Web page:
Katie got a new toy. It's a sort of kitty punching bag.

Sunday, March 05, 2006

March 5 in history

Happy birthday to my big brother - always the trendsetter.

And happy blog-iversary to me. Get A Grip On It has been serving up pictures and commentary for a year now. I have no desire to be a celebrity of the blogging world, but it's been fun having a conversation with old friends and new through the miracle of 21st century technology.

Thanks for visiting, and I'll be back in a day or two with the usual array of cat and yarn pictures. Deal with it.

Saturday, March 04, 2006

Another Saturday night

It's raining tonight, and we have even had a little bit of thunder and lightning. Our backyard groundhog, Chuckie, had not made his spring appearance yet, but it is probably just a matter of time.

Meanwhile, indoors...

The kitty abuse continues.

I took the long-suffering "fish scale" sock to a meeting tonight and added a few rows. It occurred to me that I have not shown an updated picture of it for quite awhile.

I love the yarn, love the pattern, and love the way it is working up, but I've had a heck of a time keeping it on my priority list. The cool thing about traditional top-down socks, though, is that when you get past the fiddley bits - turning the heel and decreasing for the instep - you are halfway down the foot. This sock only has a couple more inches before the toe decreases start. It won't be long until this baby is off the sticks - but, of course, I will then have to cast on another one and do it all over again.

Thursday, March 02, 2006

I gave it up for Lent

I am not now, nor have I ever, associated with an organization that required me to make a Lenten sacrifice. That was just fine with me. I'm terrible with resolutions of all sorts. All of the planning and anticipation gives me the heebie jeebies. If I want to make a profound change, I pretty much have to wake up one morning and say, "Okay, today I start..." doing whatever.

And Lent! For years I have watched one of my co-workers give up chocolate, knowing full well that in a few days someone is going to deliver the four boxes of Thin Mint Girl Scout Cookies she ordered last month. She knows what is coming, and she picks chocolate every year just the same.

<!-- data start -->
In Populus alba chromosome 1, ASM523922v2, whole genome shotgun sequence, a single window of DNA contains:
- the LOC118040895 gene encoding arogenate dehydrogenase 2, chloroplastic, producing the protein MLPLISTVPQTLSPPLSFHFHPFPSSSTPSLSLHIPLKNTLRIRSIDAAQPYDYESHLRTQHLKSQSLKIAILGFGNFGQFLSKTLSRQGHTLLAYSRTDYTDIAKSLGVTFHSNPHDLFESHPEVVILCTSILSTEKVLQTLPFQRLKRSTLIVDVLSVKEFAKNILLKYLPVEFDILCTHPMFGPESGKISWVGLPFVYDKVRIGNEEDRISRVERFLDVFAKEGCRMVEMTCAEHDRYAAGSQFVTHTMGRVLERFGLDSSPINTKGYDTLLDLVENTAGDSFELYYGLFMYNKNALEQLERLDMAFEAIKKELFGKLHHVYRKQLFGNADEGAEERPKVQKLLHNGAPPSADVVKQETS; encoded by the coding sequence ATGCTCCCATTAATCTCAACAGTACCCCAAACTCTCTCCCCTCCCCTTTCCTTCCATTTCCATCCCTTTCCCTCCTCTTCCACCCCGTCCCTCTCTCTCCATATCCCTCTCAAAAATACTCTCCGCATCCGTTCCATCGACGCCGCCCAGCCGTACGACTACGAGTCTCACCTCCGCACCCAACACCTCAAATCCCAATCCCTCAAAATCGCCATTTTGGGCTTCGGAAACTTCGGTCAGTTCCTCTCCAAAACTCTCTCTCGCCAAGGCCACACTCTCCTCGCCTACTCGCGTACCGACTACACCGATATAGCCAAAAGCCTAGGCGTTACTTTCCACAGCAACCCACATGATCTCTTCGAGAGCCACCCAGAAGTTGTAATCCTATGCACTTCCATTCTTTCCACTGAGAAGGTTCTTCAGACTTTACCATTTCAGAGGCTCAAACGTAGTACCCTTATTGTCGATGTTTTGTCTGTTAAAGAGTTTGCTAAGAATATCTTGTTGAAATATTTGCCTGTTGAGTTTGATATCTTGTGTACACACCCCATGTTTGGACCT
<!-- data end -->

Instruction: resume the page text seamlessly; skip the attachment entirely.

But a couple of weeks ago, I got to thinking that maybe a little sacrifice, a little discipline, might do me good this spring. Terry and I talked about it, and he agreed that it sounded like a good idea. He is giving up Maelstrom, an asteroid-shooting game for Linux.

I have given up:
  • Potato chips - just because they are in the vending machine, doesn't make them breakfast food.
  • Watching E! News - get a subscription to US, because I won't know who Paris is dating this week.
  • One other thing that is just between me and God.
After two days, I am pleased to report that all are going well.

Wednesday, March 01, 2006

What kind of knitter am I?

This comes to me from Amy, KnitWit, brand new blogger, and yarn enabler extraordinaire. How much of an enabler is she? She bought a van so it would be easier to take a gang on yarn crawls. (Oh, she says it is because of the dogs, but we know the truth.)

Knitting Guru
You appear to be a Knitting Guru. You love knitting and do it all the time. While finishing a piece is the plan, you still love the process, and can't imagine a day going by without giving some time to your yarn. Packing for vacation involves leaving ample space for the stash and supplies. It can be hard to tell where the yarn ends and you begin.


What Kind of Knitter Are You?
brought to you by Quizilla

Commentary: I don't knit all the time, and I am not a process knitter, but I do take knitting on vacation. I don't see myself as a guru, but others do. I owe that to my common sense approach to the sticks. Once you've learned to knit and purl, there is nothing you can't do if you put your mind to it. So no whining about "double points look hard" or "I could never do cables." It's only knitting. It's not like anyone dies if you screw it up. Rip it out and try again.